An important measure of attitude strength is knowledge. A significant portion of Americans – over half in the last decade – believed they knew at least a moderate amount on the issue of global warming. In 1997, 42% said they knew a moderate amount or a lot about the topic, compared to an all-time high of 75% in 2020, as shown in the graphic below.

Question wording can be found here.


For just about every policy issue, a small group of people consider it to be of great personal importance. This group of people is called the “issue public” on the issue, (1) and its size is estimated by the percentage of the American public who say the issue is extremely important to them personally. These are the people who are passionate about it, follow it closely, and actively seek out information on the issue. More importantly, the issue public is especially likely to cast votes based on the issue (a more detailed discussion can be found on the Voter Behavior page).

Personal importance appears to be the root of policy issue engagement for citizens (2) – personal importance has been shown to have much more impact than national importance on candidate choices, policy preference expression, and financial contributions to political lobbying organizations. In other words, citizens for whom an issue is highly personally important are the ones most likely to write letters to the media and to representatives expressing their views on the issue, to volunteer with organizations advocating to influence policy on the issue, and to vote in line with their views on that issue.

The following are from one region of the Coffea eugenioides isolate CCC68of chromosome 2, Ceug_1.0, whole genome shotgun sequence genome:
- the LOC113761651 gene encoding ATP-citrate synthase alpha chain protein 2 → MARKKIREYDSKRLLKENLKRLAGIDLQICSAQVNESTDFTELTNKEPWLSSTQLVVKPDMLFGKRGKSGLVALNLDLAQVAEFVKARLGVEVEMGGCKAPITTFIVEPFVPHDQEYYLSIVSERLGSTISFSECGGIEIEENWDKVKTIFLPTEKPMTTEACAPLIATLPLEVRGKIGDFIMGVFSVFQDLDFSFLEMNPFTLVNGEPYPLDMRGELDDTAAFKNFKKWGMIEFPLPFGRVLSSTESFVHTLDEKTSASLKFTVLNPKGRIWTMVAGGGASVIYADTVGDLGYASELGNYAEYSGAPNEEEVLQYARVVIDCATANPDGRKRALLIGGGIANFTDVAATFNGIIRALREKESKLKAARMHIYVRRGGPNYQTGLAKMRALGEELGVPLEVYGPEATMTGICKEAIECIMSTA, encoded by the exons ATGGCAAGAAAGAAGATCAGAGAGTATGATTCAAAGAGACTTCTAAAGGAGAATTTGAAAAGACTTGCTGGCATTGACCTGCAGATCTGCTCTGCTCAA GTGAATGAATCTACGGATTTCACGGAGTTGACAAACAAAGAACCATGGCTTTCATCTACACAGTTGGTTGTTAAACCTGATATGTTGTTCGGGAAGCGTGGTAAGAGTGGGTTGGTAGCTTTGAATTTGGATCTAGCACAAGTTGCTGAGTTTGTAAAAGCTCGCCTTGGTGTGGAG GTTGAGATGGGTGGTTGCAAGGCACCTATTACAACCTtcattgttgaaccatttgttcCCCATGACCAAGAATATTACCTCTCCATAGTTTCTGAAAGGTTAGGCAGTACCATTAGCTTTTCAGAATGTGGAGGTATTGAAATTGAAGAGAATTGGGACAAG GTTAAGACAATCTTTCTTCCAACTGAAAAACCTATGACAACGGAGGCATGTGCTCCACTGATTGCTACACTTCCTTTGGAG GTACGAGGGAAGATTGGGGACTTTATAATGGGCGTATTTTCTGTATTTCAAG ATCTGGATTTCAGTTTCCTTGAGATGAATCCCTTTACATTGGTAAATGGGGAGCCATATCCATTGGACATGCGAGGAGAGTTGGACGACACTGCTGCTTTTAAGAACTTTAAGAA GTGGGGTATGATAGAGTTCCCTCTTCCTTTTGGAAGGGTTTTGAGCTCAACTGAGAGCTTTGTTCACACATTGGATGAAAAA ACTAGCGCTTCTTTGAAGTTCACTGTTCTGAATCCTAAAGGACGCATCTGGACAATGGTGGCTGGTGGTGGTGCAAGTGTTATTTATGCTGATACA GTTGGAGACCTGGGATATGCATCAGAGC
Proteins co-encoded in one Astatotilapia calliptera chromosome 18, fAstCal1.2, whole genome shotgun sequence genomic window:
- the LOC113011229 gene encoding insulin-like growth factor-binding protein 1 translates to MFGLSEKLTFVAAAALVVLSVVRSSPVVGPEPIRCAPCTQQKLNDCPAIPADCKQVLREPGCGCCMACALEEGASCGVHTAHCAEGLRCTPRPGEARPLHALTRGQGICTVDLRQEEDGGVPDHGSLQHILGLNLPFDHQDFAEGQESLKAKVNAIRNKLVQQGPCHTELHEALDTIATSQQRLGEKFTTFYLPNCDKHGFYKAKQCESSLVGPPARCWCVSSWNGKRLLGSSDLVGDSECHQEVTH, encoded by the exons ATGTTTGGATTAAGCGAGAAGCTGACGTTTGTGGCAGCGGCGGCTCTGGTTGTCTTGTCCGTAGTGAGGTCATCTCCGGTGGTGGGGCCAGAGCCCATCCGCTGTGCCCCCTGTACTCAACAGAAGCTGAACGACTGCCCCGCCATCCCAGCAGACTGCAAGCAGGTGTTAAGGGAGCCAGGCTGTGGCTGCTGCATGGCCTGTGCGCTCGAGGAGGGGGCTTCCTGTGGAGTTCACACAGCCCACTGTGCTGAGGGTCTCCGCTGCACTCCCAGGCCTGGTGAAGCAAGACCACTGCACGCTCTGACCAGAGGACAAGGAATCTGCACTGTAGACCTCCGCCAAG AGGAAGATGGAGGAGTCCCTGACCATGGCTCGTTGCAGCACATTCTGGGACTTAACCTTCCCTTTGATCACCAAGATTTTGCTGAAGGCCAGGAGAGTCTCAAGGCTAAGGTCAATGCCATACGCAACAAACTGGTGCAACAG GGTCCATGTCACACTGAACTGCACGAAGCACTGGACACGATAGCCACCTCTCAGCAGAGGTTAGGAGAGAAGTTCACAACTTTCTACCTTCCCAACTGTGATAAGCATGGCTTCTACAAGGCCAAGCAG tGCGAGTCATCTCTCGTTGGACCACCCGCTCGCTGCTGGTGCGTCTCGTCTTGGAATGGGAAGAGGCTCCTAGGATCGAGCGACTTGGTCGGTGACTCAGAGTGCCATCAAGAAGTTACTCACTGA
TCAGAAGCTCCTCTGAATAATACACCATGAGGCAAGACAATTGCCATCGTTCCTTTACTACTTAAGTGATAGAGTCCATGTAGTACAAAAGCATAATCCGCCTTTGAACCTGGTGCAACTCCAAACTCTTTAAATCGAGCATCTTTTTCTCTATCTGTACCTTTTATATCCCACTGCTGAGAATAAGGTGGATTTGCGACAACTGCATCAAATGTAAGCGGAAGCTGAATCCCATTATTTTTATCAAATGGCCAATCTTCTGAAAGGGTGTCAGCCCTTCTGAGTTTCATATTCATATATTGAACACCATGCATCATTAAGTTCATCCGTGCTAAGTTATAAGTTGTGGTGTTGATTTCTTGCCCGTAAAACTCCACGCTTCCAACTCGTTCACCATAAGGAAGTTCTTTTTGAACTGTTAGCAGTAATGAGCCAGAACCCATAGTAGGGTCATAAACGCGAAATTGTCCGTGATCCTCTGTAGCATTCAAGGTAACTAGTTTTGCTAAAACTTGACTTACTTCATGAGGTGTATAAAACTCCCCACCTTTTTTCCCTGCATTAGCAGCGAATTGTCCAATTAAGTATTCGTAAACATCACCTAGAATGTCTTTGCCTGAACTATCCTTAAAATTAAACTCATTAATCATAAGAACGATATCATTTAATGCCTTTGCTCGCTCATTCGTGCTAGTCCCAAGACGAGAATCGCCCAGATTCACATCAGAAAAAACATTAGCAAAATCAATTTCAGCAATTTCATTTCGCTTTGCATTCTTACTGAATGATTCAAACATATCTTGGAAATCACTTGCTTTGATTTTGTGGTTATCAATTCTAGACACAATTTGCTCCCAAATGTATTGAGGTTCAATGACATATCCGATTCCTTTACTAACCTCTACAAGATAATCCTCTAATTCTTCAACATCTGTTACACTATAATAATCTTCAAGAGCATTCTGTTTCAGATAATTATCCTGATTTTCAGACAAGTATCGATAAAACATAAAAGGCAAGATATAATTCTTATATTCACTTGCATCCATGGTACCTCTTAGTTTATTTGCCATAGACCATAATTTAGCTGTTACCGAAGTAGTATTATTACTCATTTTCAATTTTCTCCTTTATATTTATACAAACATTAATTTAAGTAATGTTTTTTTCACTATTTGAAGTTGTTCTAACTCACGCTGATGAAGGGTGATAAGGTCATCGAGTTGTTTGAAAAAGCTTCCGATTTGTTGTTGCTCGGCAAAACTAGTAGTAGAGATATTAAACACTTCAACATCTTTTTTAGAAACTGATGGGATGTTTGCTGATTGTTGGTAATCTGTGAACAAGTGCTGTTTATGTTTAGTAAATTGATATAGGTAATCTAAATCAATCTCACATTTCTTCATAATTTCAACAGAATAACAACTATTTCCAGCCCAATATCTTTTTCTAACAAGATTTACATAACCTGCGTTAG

Over the years, the size of the global warming issue public has hovered at about 15% of the American adult population. In 2020, an all-time high of 25% of the public were members of the global warming issue public (see the figure below).

Question wording can be found here

Another way to assess a person’s level of engagement with an issue is to measure their strength of opinion on it.

As the graph below indicates, the percentage of Americans with very or extremely strong opinions on global warming from 2010 to 2015 has hovered at about 40-45%. In 2010, 41% of respondents reported having very or extremely strong opinions on global warming. However, 54% of respondents in 2018 and 55% in 2020, an all-time high, reported this intensity of opinion in 2018.

Question wording can be found here



(1) Krosnick, Jon A. “Government policy and citizen passion: A study of issue publics in contemporary America.” Political Behavior 12.1 (1990): 59-92.

(2) Miller, J. M., Krosnick, J. A., & Fabrigar, L. R. (2016). The origins of policy issue salience: Personal and national importance impact on behavioral, cognitive, and emotional issue engagement. In Political Psychology: New Explorations (pp. 125-171).